L’autre, un ambitieux blessé, devenait, à mesure que le jour baissait, plus aigre, plus sombre, plus taquin. Indulgent et sociable encore pendant la journée, il était impitoyable le soir ; et ce n’était pas seulement sur autrui, mais aussi sur lui-même, que s’exerçait rageusement sa manie crépusculeuse.

12 September 2018

The Liberal Arts

Robert Maynard Hutchins, "The Great Conversation," a preface to the The Great Books of the Western World, Vol. I (Chicago: Encyclopedia Brittanica, 1923), pp. 13-14:
The aim of liberal education is human excellence, both private and public (for man is a political animal). Its object is the excellence of man as man and man as citizen. It regards man as an end, not as a means; and it regards the ends of life, and not the means to it. For this reason it is the education of free men. Other types of education or training treat men as means to some other end, or at best concerned with the means of life, with earning a living, and not with its ends.
Id., p. 15:
The liberal arts are not merely indispensable; they are unavoidable. Nobody can decide for himself whether he is going to be a human being. The only question open to him is whether he will be an ignorant, undeveloped one or one who has sought to reach the highest point he is capable of attaining. The question, in short, is whether he will be a poor liberal artist or a good one.
A related post: Once Upon a Time

7 September 2018

Not Necessarily a Cheerful Man

Arthur Compton Rickett, The Vagabond in Literature (London: J. M. Dent & Co., 1906), pp. 31-32:
Taken on the whole, the English literary Vagabond is a man of joy, not necessarily a cheerful man. There is a deeper quality about joy than about cheerfulness. Cheerfulness indeed is almost entirely a physical idiosyncrasy. It lies on the surface. A man, serious and silent, may be a joyful man; he can scarcely be a cheerful man. Moody as he was at times, sour-tempered and whimsical as he could be, yet there was a fine quality of joy about Hazlitt. It is this quality of joy that gives the sparkle and relish to his essays. He took the same joy in his books as in his walks, and he communicates this joy to the reader. He appears misanthropic at times, and rages violently at the world; but ’tis merely a passing gust of feeling, and when over, it is easy to see how superficial it was, so little is his general attitude affected by it.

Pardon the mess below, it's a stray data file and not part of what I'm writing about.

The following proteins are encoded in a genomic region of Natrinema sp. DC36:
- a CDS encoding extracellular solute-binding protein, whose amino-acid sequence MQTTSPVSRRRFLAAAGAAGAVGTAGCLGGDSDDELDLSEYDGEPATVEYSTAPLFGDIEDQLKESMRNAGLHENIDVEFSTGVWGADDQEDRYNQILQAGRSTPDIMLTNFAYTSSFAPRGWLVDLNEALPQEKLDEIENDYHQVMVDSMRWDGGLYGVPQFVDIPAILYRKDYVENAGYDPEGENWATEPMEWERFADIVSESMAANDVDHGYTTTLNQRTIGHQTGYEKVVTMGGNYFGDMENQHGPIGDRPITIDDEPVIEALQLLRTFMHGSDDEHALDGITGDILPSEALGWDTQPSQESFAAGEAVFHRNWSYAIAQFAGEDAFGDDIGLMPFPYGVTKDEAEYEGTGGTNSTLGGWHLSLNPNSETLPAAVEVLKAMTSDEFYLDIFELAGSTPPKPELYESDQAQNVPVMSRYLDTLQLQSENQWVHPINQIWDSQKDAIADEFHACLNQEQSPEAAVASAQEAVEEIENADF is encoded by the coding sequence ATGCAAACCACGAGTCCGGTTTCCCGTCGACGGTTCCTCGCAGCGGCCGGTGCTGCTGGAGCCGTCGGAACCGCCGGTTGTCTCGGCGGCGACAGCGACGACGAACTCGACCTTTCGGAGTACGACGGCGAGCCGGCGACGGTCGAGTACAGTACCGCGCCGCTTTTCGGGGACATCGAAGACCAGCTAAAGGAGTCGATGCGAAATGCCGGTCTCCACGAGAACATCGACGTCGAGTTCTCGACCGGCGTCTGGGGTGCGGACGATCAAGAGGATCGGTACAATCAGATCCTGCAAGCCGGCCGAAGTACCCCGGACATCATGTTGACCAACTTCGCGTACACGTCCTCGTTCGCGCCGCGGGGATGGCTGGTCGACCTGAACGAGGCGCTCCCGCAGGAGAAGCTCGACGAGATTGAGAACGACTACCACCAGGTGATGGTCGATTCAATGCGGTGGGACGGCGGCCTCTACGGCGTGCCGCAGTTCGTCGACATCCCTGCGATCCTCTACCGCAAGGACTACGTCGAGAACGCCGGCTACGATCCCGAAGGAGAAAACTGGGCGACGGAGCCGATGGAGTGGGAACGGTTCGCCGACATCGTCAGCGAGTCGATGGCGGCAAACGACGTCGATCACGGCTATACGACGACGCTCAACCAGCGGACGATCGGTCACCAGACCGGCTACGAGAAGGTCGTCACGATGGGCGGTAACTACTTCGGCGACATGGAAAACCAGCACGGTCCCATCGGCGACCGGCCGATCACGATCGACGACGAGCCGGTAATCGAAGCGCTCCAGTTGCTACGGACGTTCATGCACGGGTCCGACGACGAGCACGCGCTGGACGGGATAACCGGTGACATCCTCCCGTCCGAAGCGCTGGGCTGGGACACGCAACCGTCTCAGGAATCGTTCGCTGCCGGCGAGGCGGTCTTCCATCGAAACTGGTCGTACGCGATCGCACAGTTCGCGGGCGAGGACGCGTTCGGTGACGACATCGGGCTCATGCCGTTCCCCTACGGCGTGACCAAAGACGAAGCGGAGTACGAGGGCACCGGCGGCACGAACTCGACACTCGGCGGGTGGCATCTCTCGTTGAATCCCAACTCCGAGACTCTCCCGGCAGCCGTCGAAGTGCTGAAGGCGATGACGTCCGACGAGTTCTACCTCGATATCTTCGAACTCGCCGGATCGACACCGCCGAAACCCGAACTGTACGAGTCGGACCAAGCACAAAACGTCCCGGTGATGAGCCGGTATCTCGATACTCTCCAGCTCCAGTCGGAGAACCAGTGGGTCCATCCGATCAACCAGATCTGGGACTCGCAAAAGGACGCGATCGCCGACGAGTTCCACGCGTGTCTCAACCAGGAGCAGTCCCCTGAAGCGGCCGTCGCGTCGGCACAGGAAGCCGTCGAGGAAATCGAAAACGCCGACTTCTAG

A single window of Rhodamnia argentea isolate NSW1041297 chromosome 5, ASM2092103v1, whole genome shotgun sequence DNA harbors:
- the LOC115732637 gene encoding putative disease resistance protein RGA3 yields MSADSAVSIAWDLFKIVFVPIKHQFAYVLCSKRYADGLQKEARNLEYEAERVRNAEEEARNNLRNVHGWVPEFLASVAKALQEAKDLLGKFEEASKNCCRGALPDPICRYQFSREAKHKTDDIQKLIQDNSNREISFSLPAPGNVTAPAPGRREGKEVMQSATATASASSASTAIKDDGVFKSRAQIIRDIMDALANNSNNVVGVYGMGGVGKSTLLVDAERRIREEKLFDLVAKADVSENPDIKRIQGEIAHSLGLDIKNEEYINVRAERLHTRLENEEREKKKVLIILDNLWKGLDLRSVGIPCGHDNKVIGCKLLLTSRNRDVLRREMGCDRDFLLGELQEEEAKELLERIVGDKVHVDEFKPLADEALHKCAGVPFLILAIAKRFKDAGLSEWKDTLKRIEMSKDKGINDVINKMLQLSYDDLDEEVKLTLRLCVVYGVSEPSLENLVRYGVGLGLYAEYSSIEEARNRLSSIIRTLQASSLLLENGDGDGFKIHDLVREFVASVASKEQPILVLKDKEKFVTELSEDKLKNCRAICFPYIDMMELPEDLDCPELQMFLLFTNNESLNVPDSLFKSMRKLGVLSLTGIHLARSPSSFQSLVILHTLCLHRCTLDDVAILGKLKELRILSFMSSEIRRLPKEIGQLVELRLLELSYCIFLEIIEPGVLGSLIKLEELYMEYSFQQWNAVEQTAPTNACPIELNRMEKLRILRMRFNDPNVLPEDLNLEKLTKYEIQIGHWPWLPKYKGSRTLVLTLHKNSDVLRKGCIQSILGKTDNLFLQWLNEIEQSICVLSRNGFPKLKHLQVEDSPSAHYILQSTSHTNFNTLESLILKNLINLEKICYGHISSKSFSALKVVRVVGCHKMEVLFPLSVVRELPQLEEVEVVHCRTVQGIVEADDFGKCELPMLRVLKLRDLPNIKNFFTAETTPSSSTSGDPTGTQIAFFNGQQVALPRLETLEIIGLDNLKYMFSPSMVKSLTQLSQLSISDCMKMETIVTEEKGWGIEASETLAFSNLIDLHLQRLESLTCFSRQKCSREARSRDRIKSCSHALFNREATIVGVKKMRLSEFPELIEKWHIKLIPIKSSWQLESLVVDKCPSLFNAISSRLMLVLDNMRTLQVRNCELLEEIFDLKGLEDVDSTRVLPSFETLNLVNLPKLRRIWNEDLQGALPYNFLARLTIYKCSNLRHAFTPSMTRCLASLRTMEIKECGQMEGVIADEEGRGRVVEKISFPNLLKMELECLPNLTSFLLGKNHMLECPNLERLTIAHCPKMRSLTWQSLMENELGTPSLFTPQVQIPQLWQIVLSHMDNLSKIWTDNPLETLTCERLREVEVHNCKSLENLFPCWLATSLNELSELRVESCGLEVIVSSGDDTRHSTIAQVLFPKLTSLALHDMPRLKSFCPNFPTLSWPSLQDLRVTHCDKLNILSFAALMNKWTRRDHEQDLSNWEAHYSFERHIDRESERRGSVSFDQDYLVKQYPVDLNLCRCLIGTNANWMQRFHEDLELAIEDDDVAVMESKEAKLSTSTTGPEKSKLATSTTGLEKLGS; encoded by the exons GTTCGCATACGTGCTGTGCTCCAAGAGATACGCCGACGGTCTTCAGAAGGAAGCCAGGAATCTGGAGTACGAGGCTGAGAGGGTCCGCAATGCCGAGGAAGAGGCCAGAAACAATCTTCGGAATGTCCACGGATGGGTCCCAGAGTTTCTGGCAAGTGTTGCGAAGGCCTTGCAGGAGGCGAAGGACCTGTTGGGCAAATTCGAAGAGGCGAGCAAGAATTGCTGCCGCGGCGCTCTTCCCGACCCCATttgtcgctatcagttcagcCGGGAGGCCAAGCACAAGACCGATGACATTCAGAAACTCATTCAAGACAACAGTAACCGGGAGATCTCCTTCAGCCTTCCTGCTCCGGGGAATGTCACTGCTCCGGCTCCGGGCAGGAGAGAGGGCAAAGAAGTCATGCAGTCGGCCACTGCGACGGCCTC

The joyfulness of the Vagabond is no mere light-hearted, graceful spirit. It is of a hardy and virile nature — a quality not to be crushed by misfortune or sickness. Outwardly, neither the lives of Hazlitt nor De Quincey were what we would call happy. Both had to fight hard against adverse fates for many years; both had delicate constitutions, which entailed weary and protracted periods of feeble health.

But there was a fundamental serenity about them. At the end of a hard and fruitless struggle with death, Hazlitt murmured, “Well, I’ve had a happy life.” De Quincey at the close of his long and varied life showed the same tranquil stoicism that had carried him through his many difficulties.

Gustave Courbet, Le Vagabond (1845)

5 September 2018

4 September 2018

Recipe for Success

Wormwood, "Advice to Young Artists," The Art Union, I (October 1884), 180:
A true, earnest, independent, manly pursuit of art, for the love of it, is in the nature of serving God, and has no place in your creed. You are to seek the favor of your fellow mortals, and of them expect your reward. Make little effort to win the approval of the true and noble of earth, for they are few and without influence; also, they may divine your real character, and so you needlessly augment their contempt for you. You are to systematically suppress all emotions men call generous, only simulate them when occasion requires. You shall flatter the coarse vanity of the rich, defer to the absurd opinions of the powerful, cringe to those in authority and never give unnecessary offence to any, for there are none devoid of influence which sooner or later may be felt.

31 August 2018

Labour Day

Jean-François Millet, quoted in Alfred Sensier, La vie et l'oeuvre de J.-F. Millet  (Paris: A. Quantin, 1881), p.  130 (my translation):